Ridley Thomas essentially said that he's distracted by dead children. Really? Just distracted? It's a miracle you and the rest of the board were able to pull together and setup an investigation into the DCFS and their fecklessness in caring for children under their jurisdiction. Maybe the LA Times should stop distracting poor ol' Ridley Thomas with stories of children dying, and instead focus on his $707 office renovation, or the $20K he coughed up to Who's Who in Black L.A.

Ridley Thomas is a coward for standing up for that kid who got killed by that illegal scumbag fresh out of jail now dead kids is a detraction what an idiot are theses people mad b/c the publicnow know what idiots they are

A distraction? The people's right to know when their tax dollars are going to incompetent workers such as Fujioka is not a distraction. It's an alarm. This child died wrongfully because the incompetence of the Department of Children and Families Services. Here's a tip for Fujioka, RESIGN! Because the longer you stay, the more in danger children under your regime suffer.

Defenseless Children that are supposed to be under the care of inept Los Angeles County Social Workers are dieing right under there noses. And four of the five Little Kings are more concerned with finding out who helped the LA Times make this public then being concerned why this Children are not being protected. Shame on you. I am an LA COUNTY worker if I see wrong doing in my work place by my superiors who am I supposed to report it to? According to those four LITTLE KINGS I better keep my mouth shut or ELESE.

Wow, the county seems to be opening itself up to huge 1st Amendment liability here.

Nothing about juvenile court or DCFS should be confidential. Court hearings and records should be public, period. That will be the day the rock gets kicked over and the corrupt officials scatter like so many cockroaches.

If children are dying AFTER it has come to the attention of the county that they are being abused by their families, and if this is a sufficiently regular occurrence that in the space of only a year, the Los Angeles Times has published multiple stories detailing the deaths of those children, then it is clear that the county is failing to protect those children.
It doesn't matter if they die because they're left in the care of the allegedly abusive families, or because they're put in foster homes, or because they're put in institutional care while the county figures out what to do with them. These are children, victims of abuse who are legally (and likely practically) unable to protect themselves. The county has more than the usual obligation, not only to keep the children safe, but to help them recover as much as possible from the physical and mental scars of such abuse. Instead of getting better, MULTIPLE children have died over the course of a year.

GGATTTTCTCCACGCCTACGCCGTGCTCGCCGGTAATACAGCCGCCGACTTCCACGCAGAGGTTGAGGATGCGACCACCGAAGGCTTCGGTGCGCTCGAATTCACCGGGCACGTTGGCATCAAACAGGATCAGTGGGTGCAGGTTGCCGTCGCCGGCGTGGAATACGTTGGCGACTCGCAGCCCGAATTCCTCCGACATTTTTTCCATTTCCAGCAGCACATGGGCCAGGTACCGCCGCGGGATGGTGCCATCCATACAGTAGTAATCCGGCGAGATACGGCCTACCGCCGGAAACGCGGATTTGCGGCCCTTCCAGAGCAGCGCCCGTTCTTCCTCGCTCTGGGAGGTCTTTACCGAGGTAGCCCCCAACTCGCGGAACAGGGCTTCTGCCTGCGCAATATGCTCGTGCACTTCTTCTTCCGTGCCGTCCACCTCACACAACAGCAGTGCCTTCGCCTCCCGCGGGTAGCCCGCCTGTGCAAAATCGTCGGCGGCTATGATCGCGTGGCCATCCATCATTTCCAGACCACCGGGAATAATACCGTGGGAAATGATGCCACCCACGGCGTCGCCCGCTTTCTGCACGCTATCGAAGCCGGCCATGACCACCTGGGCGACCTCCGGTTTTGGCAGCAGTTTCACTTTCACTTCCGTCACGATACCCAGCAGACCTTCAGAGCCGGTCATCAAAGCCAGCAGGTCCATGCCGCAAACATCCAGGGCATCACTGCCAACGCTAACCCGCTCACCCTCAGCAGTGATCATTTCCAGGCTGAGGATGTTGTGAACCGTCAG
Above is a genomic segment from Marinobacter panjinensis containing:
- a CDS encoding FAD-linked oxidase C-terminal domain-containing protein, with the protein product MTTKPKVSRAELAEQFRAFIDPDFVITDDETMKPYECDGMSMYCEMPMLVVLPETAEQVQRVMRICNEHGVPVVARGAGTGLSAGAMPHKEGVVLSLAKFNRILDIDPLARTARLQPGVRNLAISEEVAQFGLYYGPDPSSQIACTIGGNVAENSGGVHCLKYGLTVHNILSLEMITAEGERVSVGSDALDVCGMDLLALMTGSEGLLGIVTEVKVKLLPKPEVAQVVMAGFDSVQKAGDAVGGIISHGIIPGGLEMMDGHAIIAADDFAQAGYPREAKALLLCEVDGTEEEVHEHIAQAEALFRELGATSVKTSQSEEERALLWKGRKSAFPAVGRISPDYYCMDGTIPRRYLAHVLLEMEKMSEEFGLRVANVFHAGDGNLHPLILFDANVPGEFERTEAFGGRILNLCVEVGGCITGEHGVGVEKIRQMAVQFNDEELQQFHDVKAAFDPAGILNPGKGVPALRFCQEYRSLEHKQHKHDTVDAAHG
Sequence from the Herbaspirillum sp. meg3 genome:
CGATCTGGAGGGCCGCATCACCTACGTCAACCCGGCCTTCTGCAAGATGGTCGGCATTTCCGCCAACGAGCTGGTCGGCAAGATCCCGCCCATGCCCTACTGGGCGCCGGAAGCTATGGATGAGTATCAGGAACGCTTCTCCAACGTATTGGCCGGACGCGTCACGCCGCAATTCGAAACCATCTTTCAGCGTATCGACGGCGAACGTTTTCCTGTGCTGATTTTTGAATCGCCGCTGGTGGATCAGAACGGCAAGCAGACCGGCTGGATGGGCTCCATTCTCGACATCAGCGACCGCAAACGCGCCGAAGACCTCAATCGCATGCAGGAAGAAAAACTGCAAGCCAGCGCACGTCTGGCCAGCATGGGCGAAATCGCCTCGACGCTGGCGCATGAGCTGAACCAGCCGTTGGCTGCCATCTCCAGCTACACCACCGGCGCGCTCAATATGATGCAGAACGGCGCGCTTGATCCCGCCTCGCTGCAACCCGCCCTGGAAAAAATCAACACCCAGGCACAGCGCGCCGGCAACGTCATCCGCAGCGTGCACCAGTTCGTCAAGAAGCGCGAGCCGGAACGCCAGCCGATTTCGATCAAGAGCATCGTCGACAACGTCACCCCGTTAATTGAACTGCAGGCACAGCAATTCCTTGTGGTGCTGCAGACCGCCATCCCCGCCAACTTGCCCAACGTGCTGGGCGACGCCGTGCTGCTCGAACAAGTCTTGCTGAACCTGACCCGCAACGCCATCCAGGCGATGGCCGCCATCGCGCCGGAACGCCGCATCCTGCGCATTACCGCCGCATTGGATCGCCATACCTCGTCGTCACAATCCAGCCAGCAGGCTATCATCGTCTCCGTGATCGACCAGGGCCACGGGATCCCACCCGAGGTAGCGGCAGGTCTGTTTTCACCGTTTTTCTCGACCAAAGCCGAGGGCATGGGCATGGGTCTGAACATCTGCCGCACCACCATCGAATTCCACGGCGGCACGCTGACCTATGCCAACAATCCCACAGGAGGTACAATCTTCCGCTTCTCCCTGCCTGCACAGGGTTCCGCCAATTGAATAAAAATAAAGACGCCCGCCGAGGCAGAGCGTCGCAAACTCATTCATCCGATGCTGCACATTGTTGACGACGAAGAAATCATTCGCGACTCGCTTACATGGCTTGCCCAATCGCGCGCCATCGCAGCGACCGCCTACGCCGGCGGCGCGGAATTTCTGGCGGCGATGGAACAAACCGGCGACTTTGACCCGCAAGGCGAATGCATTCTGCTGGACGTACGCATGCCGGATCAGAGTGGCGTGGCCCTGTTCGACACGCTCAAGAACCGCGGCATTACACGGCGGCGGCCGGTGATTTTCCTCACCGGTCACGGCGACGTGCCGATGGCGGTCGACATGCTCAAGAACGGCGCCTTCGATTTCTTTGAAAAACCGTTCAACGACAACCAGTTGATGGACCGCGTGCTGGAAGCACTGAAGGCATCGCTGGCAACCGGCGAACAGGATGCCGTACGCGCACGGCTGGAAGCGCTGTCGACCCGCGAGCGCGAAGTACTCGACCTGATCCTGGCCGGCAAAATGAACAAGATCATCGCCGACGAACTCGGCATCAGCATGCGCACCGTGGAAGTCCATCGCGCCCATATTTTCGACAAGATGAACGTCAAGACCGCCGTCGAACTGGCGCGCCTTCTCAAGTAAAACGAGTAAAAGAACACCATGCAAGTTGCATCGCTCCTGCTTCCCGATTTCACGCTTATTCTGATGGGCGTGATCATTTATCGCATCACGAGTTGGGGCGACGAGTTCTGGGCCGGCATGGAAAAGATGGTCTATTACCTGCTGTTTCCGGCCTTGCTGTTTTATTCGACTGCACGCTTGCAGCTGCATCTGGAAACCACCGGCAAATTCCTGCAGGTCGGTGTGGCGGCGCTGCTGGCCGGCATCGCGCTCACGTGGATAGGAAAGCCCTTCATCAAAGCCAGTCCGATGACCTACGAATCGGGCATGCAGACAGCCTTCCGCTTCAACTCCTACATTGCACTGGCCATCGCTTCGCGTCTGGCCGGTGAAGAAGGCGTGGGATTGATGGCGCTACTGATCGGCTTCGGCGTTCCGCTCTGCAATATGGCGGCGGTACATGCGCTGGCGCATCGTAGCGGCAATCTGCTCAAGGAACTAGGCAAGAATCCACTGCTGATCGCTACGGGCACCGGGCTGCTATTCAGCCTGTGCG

This, then, is not an isolated incident. It's a pattern. It SHOULD be exposed, so that it can begin to be changed. Personally, I fail to understand how the county has an "equal" obligation to "protect" abusive parents - who, after all, are adults, which makes it completely legal, normal practice to publish their full names and the charges against them - as they do to protect victims of abuse who are minors. If the Times was writing about juvenile abuse victims who were still alive, and publishing the names of the parents, that would be wrong, because it would be easy to identify the victims through the revelation of the parents' identities. But these children are dead, and there's nothing that can be done to hurt them now. Publishing their parents' names in connection with a revelation of the county's complete failure to protect them can't hurt anyone but a) the parents, who, as I've pointed out, are liable to have their names and alleged crimes published anyway, and b) the county.
The county failed these children and now they're dead. Since the victims are dead, wherein the obligation to protect the families? There is none, either legally (as I understand the law) or morally. This is a cut-and-dried case of a failing bureaucracy struggling to cover its ass. That they would try to hide their involvement and responsibility for the deaths of child abuse victims is despicable. That they would violate the privacy of their employees in order to try and discover who among them is holding them to a decent moral standard is utterly immoral. That they would be so completely dim as to assume that a source working for the county would use their work email to send messages to the Times is, perhaps, an indication of how some of these children were allowed to die - simply because the upper echelons of county employees are so stupid that they aren't able to recognize the obvious when it stands in front of them naked and on fire. If I were going to leak material from my workplace to a newspaper, I would a) buy an untraceable, pay-as-you-go cell phone, and not tell ANYONE I had it. Then I would use only that phone to communicate with whatever reporter(s) I was speaking to; b) create an anonymous email address with hotmail or gmail, which I would use to communicate with the reporter(s) ONLY if there was no other way to contact them; and c) give all my information to the reporter(s) face-to-face, not over the phone and CERTAINLY not by email. Just a thought...if they find anything in their witch hunt through the county employees' email server, I'll be saddened...but I won't think much of the brains of the source (not that that would affect my respect for that source; clearly he or she has more moral fibre than any one of his or her colleagues...except this Yaroslavsky person.)